During this course we will explore the answers to three big questions:
- what do ocean waves, flu viruses and fashion trends have to do with how business works;
- why does spending on technology make up more than half of all capital expenditure; and
- what is the role of law, entrepreneurs and venture capital in this mix.
Our first question concerns an area of academic study, three decades in the making, which explains business behavior not just in terms of supply and demand economics, but by looking at the common behavioral characteristics of different systems - biological, social, etc. It turns out these very different systems exhibit strikingly similar behavior.
Here's an example. During the innovation of the automobile hundreds of companies fought to become Ford, but only a few became dominant. The same process played itself out again in the television industry, the semiconductor industry and in the PC business. This pattern of behavior is strikingly similar to the process of species diversification and weeding out that occurs in evolutionary systems. Indeed, you can be certain that the same process will play itself out again in the green revolution, the wireless industry and all other innovation cycles that follow.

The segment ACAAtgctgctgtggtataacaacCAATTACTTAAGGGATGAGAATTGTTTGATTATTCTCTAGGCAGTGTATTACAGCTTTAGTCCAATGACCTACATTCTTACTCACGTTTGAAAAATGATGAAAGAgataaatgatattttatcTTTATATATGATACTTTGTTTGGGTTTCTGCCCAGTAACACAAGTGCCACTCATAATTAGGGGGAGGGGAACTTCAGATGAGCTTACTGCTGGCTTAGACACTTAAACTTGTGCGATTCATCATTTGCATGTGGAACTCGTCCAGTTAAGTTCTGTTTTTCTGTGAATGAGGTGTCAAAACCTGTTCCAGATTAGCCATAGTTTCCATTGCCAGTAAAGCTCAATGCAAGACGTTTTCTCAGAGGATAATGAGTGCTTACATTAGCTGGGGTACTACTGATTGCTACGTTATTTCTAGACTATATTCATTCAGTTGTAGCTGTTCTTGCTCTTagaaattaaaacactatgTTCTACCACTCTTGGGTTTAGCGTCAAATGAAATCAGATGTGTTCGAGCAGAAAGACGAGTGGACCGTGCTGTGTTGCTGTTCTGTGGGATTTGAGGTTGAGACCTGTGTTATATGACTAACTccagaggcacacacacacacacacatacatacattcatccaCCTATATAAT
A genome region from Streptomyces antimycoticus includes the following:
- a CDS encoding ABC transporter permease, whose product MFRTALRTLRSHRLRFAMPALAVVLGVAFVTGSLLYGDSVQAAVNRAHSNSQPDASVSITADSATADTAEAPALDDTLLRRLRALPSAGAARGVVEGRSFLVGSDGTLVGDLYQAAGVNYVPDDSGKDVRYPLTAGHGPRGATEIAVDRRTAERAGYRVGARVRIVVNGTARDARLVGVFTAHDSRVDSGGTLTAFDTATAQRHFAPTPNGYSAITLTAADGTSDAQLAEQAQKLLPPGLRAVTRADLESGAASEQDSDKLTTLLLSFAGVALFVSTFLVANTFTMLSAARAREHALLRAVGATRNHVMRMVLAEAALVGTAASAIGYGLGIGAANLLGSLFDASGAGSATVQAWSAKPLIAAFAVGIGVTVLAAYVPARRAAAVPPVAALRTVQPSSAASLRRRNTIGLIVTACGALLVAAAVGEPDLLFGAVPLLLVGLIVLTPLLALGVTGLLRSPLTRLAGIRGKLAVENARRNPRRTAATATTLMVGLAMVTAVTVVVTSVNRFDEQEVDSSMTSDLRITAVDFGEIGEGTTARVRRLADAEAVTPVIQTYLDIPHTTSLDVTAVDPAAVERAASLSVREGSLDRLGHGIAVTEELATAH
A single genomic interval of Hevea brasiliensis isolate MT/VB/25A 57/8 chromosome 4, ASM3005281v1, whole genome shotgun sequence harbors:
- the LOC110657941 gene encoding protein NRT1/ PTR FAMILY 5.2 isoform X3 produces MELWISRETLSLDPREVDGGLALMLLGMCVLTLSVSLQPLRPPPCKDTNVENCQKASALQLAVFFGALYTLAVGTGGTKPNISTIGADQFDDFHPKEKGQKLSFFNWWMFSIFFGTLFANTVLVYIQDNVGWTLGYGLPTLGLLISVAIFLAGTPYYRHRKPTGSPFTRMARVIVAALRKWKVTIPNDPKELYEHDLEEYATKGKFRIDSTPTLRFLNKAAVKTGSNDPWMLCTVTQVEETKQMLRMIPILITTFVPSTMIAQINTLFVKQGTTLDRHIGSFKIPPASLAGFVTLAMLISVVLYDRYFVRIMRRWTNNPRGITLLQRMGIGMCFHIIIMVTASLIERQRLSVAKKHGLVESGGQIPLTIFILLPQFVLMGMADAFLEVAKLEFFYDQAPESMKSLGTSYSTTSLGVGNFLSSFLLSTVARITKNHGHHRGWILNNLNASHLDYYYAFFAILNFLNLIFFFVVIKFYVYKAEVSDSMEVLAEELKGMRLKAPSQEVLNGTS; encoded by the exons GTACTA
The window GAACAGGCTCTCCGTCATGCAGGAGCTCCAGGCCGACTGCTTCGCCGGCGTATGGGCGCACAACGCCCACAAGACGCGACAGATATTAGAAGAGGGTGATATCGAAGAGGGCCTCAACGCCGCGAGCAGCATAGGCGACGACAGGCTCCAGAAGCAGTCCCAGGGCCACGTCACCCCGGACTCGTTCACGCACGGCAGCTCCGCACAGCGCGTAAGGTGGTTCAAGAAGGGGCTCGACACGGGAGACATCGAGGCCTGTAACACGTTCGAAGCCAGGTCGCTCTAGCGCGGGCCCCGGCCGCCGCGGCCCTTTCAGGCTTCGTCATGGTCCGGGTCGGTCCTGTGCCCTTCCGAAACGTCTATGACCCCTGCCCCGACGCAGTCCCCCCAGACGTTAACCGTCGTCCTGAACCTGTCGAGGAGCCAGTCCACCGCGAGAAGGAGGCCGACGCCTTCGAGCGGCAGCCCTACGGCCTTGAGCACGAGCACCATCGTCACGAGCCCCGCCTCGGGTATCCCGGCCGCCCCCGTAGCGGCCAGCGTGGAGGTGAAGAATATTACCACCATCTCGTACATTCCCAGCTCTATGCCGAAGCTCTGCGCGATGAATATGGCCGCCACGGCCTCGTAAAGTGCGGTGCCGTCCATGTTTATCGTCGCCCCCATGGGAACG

The second question we will tackle is the widely accepted notion that companies which successfully embrace technology as a competitive differentiator are more likely to win. Ford, which dominated their industry by embracing a new technology called the assembly line and Wal-Mart, whose supply chain innovations were enabled by technology, are just two of the examples we'll study.
Finally, we will consider how new technologies, brought to market by entrepreneurs and venture capitalists, become part of how businesses function. From the first glimpse of an innovation, to broad acceptance in the marketplace - we will study each step of the business and legal process and why its role in our economy is vital to growth.
This class is quite different from others you might have taken. We do not use case studies; we do not read academic texts. Instead, we draw upon two books. The Tipping Point by Malcolm Gladwell, which explains how trends start, why broken windows cause more crime and why yawns are contagious. We also read Complexity by Mitchell Waldrop, a book which some believe explains everything. In addition to this material, we utilize a number of business articles and in-class exercises. During the course of the semester various guest speakers will present their views on the topics covered in class.